By Silas Gray
Special to The Globe
The wind howled as I sat on the ground behind the small Toyota pickup while dust and sand swirled everywhere. I’d meant to lower myself down into the large folding chair that I’d just taken from the truck’s camper shell. I’d held on tight as I unfolded and carefully arranged it behind me before sitting to remove my wading boots. Ron Sedall and I had been wet wading for most of the day. Unfortunately, I’d already removed one boot along with its neoprene sock when I noticed that I’d forgotten to grab my towel. Dry shoes work better with dry feet.
Standing on my remaining booted foot, I retrieved the towel and began to sit down again. It was much too late to stop when I noticed that I’d lowered myself much further than the height of the chair’s seat. In slow motion, I continued down, finally landing on the ground. No sudden drop, no pain, just a sense of disorientation as I gently sank. The noise of the wind had masked the fact that it had sent the chair tumbling. It was now several feet away, still sliding in the dirt.
Given a much better shot at me from beneath the vehicle, the speed and volume of dirt and sand rose drastically, causing the towel to fly. Since I’d borrowed this particular item from our rental condo, I couldn’t just let it go. I grabbed the bumper, pulling myself up onto one leg, and hopped after the fleeing cloth.
I was in Taos, N.M., and had just spent the previous two days at Taylor Streit’s Instinctive Fly Fishing School.
I was fishing with Ron Sedall, who guides for Taylor and Nick Streit at Taos Fly Shop. Nick owns the shop while his dad Taylor owns and operates the guide business and fishing schools. Taylor has spent years guiding all over the world as well as running his guide schools.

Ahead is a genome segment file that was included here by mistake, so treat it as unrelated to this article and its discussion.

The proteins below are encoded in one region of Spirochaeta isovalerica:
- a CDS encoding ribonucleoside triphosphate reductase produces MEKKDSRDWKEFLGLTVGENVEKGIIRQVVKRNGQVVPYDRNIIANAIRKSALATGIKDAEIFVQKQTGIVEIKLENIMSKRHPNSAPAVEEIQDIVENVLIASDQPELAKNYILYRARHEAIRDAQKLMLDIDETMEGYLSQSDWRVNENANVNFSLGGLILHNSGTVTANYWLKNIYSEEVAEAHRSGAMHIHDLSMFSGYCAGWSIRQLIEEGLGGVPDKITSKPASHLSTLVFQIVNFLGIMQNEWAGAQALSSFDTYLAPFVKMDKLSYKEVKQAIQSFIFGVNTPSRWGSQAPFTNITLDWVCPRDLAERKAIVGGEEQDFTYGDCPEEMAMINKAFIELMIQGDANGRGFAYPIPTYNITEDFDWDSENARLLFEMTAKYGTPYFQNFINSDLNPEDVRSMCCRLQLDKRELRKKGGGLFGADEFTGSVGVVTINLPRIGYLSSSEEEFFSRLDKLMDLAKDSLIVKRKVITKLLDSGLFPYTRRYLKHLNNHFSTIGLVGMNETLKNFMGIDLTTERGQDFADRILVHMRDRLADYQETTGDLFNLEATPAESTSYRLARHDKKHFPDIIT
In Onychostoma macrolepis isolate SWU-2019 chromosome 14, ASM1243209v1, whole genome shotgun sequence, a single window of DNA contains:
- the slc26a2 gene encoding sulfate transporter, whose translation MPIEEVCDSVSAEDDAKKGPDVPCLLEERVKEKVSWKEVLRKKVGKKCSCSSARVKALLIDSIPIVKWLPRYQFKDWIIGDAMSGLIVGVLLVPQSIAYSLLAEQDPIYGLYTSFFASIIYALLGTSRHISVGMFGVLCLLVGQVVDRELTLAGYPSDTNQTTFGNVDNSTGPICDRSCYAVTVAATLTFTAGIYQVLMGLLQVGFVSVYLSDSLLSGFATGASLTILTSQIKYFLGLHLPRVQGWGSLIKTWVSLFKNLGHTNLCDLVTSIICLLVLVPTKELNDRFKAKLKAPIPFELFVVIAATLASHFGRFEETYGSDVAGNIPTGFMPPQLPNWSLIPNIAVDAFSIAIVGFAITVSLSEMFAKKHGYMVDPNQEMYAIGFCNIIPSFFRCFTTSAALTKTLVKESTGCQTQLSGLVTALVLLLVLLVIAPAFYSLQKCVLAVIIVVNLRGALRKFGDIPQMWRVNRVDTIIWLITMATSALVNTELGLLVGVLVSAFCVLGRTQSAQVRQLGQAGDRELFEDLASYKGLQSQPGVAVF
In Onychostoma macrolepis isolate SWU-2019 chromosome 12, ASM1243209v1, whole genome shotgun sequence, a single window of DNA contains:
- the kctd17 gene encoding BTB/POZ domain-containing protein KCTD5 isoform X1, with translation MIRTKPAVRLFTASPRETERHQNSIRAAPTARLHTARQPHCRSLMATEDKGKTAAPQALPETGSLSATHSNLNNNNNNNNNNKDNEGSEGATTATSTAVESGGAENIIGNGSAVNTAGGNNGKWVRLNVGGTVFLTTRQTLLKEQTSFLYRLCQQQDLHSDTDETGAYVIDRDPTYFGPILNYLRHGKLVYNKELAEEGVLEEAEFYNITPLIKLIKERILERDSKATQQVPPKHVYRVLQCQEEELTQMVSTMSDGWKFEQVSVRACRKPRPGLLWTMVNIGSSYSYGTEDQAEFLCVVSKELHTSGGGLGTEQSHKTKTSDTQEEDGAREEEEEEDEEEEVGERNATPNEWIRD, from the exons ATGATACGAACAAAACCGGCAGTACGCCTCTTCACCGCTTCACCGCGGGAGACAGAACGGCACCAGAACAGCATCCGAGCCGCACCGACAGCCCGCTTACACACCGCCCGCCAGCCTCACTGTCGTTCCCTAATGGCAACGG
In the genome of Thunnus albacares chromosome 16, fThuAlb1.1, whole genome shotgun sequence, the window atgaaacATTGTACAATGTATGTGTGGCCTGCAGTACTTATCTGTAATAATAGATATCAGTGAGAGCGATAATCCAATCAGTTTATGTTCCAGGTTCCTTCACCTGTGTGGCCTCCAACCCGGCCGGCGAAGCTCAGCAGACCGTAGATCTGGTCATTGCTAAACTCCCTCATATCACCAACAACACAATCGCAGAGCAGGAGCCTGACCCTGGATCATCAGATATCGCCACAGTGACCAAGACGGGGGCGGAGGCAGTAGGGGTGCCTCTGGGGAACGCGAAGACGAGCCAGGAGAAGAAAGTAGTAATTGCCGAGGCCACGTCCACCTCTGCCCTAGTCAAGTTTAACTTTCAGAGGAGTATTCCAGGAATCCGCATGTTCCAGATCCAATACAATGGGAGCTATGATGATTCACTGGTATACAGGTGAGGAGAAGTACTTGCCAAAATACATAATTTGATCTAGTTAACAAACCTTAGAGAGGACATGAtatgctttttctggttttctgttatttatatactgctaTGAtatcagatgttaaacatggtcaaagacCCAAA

We spent the first morning of the school in the fly shop with Taylor, with Ron and the head guide Brian Spilman discussing how to determine when to use the various types of flies as well as when to change. We tend to switch flies much too often and usually our presentation is to blame.
Taylor and Brian then took us to an open grass field to diagnose and work on any errors in our casting. Although I found out that mine isn’t that bad, I certainly could have used more time there.
After fish tacos at a local New Mexico-style restaurant, we headed for Hondo Creek.
Much of the trip was along a wide dirt road through open desert with a few washboards and only the occasional rock to bounce over. We drove for miles before starting our steep descent into the canyon, and trees began to appear. Eventually Taylor pulled over and the four cars of our caravan followed suit, each edging over as far as possible before coming to a stop. I climbed out carefully in order to avoid tumbling down the steep bank and into the water.